9. Dan

    Only car ever built with a giant 8 track tape shoved into the front!

  10. Kris

    Ahh, the Bricklin. It’s just another Edsel, wait and see! We’ll let the Yankees try it, and hope to God they buy it. Let it be, dear Lord, let it be!

    I’m from NB, and this is the homegrown car. Yeah, they’re kit cars at best but there’s also some good to them. For instance, that acrylic is something like a quarter inch thick and all hand laid; scratches etc. can be polished out with enough elbow grease, and even a bad paint job can be made into a bad memory and the surface would never let you know it had been damaged. The engines are stock AMC 360s and Ford 351Cs. Trannies are Chrysler, I believe. In all honesty, these remind one of an AMC take on a Corvette, if no other reason than by the sheer amount of other manufacturers’ parts.

  11. Roger Gorski

    A Friend in Chicago bought one of the first sold in the Midwest. DefinItely poor quality and HAD doors that couldn’t be open inside a tight garage space. Best story he told was being trapped inside the car for almost 6 hours because the doors would not open. Remember the time period when these were sold was BEFORE cell phones, so he couldn’t just call AAA

  12. Wayne

    I worked for a Bricklin dealer. (Thank god we also sold Pontiacs and Hondas!)
    It took for ever to get our first one. It finally showed as the last one over the tractor. It was -30 below zero and the battery was dead. (that’s 1!) I was skinny and agile back then. (And into funny Furrin’ cars.) So I was elected to climb up on the transporter , unlock the hatch to crawl inside. The first thing that you see when opening the hatch is the hydraulic lines for the gull wing doors sticking out of the covers. (like some 5 year old that did not know any better installed them) Just like the car in this picture! They figured out how to jump the car from underneath and it started right up. It was then my “job” to back the car off the ice covered transporter. (without the aid of an open door to look out of for location guidance. (If you have never done that before it can be very scary!)
    Once removed from the transporter with no miss-haps. I proceed to pull it into the dealership. It has a somewhat throaty exhaust note. So I gun it a little as I pull up the ramp and tear off the front spoiler. (That’s 2) Once inside I am handed jumper cables through the cracked open bottom of the door as the emergency release for the door hydraulics would not release. (That’s 3!) I hand out the keys through the same ajar door. So that someone can open the hatch to let me out. Once battery is charged. The car is off to the detail department as the dealer is in a hurry to get the car on display. Once all pretty and ready for the show room. (Same showroom from the Movie Risky Business as it was later a Porsche dealer) I am called to pull it into the show room. As I am now the Bricklin specialist! I pull it out of the shop and onto the street. I now have no ramps in front me. So I stand on it to see what it’s got.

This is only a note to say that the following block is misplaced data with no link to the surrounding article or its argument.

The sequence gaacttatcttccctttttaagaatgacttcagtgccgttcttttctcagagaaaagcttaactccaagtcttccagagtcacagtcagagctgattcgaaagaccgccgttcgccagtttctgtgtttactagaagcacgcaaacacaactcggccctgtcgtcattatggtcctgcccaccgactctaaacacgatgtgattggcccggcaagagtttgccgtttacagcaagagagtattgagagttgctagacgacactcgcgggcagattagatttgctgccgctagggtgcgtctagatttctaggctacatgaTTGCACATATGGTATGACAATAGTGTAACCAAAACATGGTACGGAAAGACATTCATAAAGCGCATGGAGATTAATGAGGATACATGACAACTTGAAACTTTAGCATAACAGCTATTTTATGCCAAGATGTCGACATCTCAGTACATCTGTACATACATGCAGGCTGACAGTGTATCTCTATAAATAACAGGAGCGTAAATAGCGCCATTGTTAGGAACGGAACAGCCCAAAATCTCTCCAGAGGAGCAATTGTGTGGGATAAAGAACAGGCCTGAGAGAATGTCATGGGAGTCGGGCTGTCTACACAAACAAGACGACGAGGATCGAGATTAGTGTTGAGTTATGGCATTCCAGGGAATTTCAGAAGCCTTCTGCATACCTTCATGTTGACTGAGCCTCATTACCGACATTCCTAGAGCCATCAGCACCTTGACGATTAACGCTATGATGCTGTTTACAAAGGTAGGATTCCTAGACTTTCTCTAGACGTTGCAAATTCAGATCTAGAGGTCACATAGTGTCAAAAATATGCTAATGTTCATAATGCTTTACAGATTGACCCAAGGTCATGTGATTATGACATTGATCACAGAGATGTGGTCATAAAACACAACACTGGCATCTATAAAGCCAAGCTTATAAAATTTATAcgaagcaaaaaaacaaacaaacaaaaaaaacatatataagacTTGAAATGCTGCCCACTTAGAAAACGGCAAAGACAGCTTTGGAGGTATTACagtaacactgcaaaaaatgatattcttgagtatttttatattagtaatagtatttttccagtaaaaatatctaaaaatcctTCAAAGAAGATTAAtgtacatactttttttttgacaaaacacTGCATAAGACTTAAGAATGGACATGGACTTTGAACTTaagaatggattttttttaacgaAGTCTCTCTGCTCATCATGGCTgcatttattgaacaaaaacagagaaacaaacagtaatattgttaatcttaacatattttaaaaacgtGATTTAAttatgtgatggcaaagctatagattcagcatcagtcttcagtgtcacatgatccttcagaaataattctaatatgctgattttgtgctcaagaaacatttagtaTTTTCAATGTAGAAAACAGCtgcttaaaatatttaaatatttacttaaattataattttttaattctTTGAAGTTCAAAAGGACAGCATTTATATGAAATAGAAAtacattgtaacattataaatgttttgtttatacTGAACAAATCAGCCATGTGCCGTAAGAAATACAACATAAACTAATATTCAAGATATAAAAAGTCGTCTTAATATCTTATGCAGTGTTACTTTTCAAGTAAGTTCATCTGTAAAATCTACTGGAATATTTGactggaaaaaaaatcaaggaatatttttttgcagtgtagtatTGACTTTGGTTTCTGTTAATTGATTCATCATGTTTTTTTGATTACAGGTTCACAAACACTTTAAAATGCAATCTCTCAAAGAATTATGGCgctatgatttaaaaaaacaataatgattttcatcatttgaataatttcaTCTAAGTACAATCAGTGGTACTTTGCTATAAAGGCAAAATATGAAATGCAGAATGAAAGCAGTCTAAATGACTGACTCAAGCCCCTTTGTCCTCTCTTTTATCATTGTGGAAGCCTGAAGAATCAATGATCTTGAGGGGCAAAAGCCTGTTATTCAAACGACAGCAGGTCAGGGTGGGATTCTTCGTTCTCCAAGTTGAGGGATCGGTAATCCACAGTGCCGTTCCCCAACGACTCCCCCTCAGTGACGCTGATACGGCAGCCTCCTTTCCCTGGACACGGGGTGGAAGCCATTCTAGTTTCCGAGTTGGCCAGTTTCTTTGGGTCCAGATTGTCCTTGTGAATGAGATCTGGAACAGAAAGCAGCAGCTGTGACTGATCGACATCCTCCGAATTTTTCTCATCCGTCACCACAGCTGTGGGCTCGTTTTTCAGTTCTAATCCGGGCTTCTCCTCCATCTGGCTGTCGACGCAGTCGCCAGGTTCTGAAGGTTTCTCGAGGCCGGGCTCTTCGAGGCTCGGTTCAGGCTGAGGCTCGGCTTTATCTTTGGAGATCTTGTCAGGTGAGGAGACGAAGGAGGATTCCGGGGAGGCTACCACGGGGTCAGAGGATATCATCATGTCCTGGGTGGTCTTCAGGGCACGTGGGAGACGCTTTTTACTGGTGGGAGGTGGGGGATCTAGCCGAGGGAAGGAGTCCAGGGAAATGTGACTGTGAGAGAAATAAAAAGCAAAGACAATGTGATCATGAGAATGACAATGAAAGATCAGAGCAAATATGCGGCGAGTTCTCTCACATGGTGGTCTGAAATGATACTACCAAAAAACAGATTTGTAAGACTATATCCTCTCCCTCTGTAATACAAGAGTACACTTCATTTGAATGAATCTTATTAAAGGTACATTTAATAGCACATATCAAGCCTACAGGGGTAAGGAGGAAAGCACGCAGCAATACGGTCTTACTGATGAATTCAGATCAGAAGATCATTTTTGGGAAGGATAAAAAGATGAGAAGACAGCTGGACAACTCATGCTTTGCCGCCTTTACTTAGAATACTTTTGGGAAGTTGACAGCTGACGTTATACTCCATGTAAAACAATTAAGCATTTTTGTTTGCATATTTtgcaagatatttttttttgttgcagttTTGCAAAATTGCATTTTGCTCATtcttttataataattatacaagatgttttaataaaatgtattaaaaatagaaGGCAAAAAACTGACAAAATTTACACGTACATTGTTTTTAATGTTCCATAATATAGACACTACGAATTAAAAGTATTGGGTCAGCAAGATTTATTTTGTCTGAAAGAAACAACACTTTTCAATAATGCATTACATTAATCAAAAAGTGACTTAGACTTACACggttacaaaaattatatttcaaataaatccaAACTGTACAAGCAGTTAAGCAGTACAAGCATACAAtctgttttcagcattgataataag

5 gallons of water comes out of nowhere and totally drenches me. I pull it into the showroom and get out totally dripping wet. Everyone in the show room is having a great laugh at my expence! (That’s 4!) Needless to say, that all the salesmen start walking around the car (meaning staying away from it) and don’t want anything to do with it. It took about 3 months to sell it. The second car that was supposed to be a week behind it never shows. We drop the franchise like a hot potato!
    I later go to work for a manufacturers rep. selling accessories to AMC, FORD, GM, etc. We make a trip to the Bricklin engineering shop in Livonia Michigan. All the people there are friendly enough. But seem very reserved and nervous the whole time that we are there. We are invited to go out back to see one of their engineering mules. It is a complete car, sans the fiberglass skin. It actually looks rather impressive (and HEAVY!) After our playing around with them and the car. I turn around to address one of the Bricklin crew and slice my head wide open on the open driver’s gull wing door. (That’s 5!) I mention that I will probably sue. (in jest) The very next day. They closed the doors. (Can’t sue a dead company!) (That’s 6!) A few years later I hear about a Bricklin club. I think, wow maybe they all got together and figured out a way to keep them from leaking. (I had read that almost all Bricklins have hloes drilled in the floor so that the water leaking in from the roof/doors has a place to go rather than make a foot bath! A few years ago. I heard that the Bricklin club was having a meet in South Lake Tahoe. (close to where I now live) I was going to be going through there. So I thought that I would drive by and show my wife what a Bricklin looked like. It looked like it might rain that day. And when we went by the sponsoring hotel. We saw that all the Bricklins had mini tarps over the roof of the cars to keep the rain out. I THOUGHT MY WIFE WOULD NEVER STOP LAUGHING!